Following Mr. Pajibo’s arguments suggest that the U.S. government can stop all conflicts in Liberia through its immigration policy on TPS. Here is a simple deductive reasoning that forms the basis of Mr. Pajibo’s reasoning: Every time TPS residents are about to be deported, conflicts begin in Liberia. For example, WAR-1., WAR-2, and LURD incursion. Now, since the U.S. has terminated the TPS designation for Liberians, there is an alleged coup. As a result of these occurrences, it is clear that Liberians on TPS are responsible for successive conflicts in Liberia including the present plot. This is a fallacy of causation! Mr. Pajibo, occurrences like these are just coincidences. Drawing a conclusion like yours from these events is an attempt to simplify the complex nature of a conflict like ours. For your information, however, these kinds of occurrences often produce what is called spurious conclusion-a nonsense result; and this is just what your conclusion is! Assuming that your conclusion is correct, being gracious, then conflicts in Liberia would be very simple to solve. I am sure that there are great minds out there with conflict management skills that would have pursued this option many years ago. On the contrary, this is not the realty. Past and present conflicts in Liberia have been and will continue to be Liberian problems, caused by our own political and economic greed. For example, the April 980 (military coup), November 1985 (Quiwonkpa invasion), the September 1996 (Roosevelt Johnson) fiasco, and the December 1989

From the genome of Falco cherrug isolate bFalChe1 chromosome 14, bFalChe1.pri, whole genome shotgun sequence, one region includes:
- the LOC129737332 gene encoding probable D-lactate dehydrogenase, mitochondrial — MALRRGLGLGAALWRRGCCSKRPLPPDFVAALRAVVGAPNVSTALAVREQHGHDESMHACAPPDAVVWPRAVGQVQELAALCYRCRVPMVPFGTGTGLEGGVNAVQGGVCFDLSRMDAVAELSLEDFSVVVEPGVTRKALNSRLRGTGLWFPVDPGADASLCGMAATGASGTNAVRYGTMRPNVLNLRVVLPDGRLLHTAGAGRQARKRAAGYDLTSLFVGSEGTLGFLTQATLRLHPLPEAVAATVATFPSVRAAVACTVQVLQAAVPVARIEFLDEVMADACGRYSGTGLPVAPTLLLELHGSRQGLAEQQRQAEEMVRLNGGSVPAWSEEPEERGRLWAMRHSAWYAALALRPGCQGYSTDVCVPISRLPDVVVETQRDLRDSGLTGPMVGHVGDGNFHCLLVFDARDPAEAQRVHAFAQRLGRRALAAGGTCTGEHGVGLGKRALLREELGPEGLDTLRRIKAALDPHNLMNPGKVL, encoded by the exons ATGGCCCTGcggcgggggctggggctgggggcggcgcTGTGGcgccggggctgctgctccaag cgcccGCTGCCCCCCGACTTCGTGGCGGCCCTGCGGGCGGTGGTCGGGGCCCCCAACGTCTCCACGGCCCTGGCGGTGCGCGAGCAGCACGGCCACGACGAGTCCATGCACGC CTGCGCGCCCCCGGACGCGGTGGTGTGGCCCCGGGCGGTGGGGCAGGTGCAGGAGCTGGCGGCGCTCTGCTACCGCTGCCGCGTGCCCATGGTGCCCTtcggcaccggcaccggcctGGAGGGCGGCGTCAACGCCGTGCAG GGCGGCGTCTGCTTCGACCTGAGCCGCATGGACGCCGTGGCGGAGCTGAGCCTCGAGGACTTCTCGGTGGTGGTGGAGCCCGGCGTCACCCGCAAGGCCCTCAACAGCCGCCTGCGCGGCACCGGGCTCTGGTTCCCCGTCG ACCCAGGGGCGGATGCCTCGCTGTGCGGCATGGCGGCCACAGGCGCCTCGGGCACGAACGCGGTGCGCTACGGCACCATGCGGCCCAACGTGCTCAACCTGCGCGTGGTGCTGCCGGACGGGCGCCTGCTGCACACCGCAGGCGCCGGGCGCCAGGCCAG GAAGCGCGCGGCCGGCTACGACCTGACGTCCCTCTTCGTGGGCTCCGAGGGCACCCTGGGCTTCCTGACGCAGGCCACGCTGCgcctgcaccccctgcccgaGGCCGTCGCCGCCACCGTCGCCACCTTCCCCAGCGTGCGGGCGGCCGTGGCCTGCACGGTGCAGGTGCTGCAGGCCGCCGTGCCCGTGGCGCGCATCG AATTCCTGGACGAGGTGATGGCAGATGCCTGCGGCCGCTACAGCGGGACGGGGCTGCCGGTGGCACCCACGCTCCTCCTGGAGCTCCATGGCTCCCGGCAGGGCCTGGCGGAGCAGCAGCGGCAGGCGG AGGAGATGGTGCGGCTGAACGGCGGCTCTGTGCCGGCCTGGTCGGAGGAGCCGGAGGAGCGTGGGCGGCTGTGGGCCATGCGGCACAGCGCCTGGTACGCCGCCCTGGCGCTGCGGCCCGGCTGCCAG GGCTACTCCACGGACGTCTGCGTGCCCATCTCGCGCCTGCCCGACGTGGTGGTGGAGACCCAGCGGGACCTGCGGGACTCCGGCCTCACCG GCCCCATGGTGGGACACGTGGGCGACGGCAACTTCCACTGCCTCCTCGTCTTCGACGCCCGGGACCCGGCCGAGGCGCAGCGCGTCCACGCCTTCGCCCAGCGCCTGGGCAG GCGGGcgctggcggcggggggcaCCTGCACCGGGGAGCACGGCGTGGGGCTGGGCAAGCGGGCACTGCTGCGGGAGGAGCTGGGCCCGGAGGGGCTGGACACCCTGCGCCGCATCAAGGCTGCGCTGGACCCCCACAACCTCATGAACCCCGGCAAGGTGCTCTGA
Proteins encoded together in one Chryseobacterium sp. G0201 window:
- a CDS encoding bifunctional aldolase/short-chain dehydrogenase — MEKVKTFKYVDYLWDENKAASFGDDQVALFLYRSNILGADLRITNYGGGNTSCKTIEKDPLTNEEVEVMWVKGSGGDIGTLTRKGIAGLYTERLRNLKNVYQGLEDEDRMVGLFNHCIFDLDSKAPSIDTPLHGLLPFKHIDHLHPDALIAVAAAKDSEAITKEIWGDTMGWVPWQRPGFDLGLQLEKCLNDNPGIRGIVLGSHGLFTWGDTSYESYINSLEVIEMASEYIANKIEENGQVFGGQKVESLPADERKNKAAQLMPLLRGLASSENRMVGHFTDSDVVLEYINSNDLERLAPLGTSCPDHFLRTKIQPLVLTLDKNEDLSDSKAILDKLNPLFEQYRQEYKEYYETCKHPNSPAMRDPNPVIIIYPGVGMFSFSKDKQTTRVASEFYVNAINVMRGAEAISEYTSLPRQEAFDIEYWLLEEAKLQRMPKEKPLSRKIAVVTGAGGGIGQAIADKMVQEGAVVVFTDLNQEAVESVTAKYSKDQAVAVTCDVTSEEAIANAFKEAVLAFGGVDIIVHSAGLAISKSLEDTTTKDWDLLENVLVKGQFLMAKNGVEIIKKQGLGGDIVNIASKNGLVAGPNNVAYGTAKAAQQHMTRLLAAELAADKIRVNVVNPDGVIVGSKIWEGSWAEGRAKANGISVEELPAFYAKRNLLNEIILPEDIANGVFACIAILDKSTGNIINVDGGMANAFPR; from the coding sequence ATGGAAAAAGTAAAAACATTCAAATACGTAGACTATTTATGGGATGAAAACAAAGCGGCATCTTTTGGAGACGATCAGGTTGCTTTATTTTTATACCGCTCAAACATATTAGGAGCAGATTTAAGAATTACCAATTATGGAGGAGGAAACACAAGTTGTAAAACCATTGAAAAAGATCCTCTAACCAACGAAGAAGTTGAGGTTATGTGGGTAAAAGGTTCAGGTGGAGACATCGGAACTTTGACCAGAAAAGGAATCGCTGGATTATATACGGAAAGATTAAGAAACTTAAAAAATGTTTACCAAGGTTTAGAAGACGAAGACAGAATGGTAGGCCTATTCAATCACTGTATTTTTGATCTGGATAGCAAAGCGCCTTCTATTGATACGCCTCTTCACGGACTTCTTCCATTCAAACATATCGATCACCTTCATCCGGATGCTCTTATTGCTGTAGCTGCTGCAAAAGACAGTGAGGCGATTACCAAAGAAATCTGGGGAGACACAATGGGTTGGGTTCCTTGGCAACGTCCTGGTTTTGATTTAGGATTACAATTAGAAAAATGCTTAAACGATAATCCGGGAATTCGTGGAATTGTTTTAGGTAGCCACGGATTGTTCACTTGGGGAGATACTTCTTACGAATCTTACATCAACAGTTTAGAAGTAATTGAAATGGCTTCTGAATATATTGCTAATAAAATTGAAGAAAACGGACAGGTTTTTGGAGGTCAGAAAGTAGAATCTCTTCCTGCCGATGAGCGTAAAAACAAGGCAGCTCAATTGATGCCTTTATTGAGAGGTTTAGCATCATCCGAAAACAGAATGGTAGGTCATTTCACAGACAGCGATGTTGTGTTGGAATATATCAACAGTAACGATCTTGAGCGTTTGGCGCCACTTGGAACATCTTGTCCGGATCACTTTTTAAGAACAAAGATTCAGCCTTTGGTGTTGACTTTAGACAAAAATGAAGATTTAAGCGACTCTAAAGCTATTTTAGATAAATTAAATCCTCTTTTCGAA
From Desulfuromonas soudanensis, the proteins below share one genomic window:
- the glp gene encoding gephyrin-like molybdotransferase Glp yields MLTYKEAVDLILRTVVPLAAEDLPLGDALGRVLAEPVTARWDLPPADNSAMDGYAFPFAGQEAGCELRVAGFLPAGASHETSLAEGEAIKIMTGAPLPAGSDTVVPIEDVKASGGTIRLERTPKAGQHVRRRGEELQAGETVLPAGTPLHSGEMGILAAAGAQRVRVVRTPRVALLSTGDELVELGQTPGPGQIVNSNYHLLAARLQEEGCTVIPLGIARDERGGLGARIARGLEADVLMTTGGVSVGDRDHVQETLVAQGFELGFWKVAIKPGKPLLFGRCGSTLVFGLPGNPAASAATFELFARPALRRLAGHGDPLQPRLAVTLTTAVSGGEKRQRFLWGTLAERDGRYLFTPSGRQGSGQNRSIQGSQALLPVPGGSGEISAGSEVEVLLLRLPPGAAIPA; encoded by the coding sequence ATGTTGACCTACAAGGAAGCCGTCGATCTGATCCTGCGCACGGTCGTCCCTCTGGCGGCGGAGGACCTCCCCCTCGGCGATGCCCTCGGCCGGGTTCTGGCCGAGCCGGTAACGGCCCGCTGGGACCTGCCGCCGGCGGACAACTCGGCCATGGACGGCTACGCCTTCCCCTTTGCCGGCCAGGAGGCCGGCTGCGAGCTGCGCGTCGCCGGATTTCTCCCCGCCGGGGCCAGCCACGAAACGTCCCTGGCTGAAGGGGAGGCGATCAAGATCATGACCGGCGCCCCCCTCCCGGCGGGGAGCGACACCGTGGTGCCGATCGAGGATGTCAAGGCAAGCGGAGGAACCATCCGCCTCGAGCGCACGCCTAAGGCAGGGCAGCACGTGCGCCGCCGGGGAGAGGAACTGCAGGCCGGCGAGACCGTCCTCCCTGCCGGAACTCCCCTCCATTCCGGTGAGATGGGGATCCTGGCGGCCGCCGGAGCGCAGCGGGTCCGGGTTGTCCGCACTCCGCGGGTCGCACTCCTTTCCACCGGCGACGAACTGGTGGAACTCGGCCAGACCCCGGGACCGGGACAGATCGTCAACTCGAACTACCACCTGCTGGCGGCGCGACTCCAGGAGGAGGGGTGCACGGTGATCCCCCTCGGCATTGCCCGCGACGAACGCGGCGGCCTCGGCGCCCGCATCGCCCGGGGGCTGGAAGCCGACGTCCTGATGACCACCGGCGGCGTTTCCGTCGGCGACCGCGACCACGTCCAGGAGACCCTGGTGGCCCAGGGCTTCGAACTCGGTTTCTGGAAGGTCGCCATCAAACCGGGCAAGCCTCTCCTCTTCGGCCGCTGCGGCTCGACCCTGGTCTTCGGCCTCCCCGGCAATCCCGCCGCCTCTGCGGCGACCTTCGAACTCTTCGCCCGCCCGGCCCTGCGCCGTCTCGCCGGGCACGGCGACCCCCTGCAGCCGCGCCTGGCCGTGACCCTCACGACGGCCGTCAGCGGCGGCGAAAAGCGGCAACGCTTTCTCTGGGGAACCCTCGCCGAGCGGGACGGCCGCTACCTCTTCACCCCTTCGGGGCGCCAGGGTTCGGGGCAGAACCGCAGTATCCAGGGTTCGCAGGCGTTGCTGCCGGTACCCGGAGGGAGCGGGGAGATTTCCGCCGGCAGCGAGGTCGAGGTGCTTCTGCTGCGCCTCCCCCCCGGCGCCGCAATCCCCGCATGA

(NPFL invasion) had no connection to the TPS program. Like these, the present alleged coup plot has nothing to do with TPS. It is a sad that we jumped to conclusion so early without a genuine appreciation of the facts.

My final advice to Mr. Pajibo and many more out there, seeking a few minutes of fame, is to apply sound judgment when you write for a mass audience. Simply put, think before you write. There are many intelligent Liberians out there that expense valuable time to read stories about Liberia on a daily basis. Letters like Mr. Pajibo’s are not the kinds we want to waste valuable resource on; trust me! To the editors of FPA, please reconsider your editorial criteria for selecting your “letter of the day.” I believe that your mission will be served well by promoting peace and reconciliation in Liberia, not chaos.

Thank you,

Joseph S. Fallah
Illinois, U.S.

© 2007 by The Perspective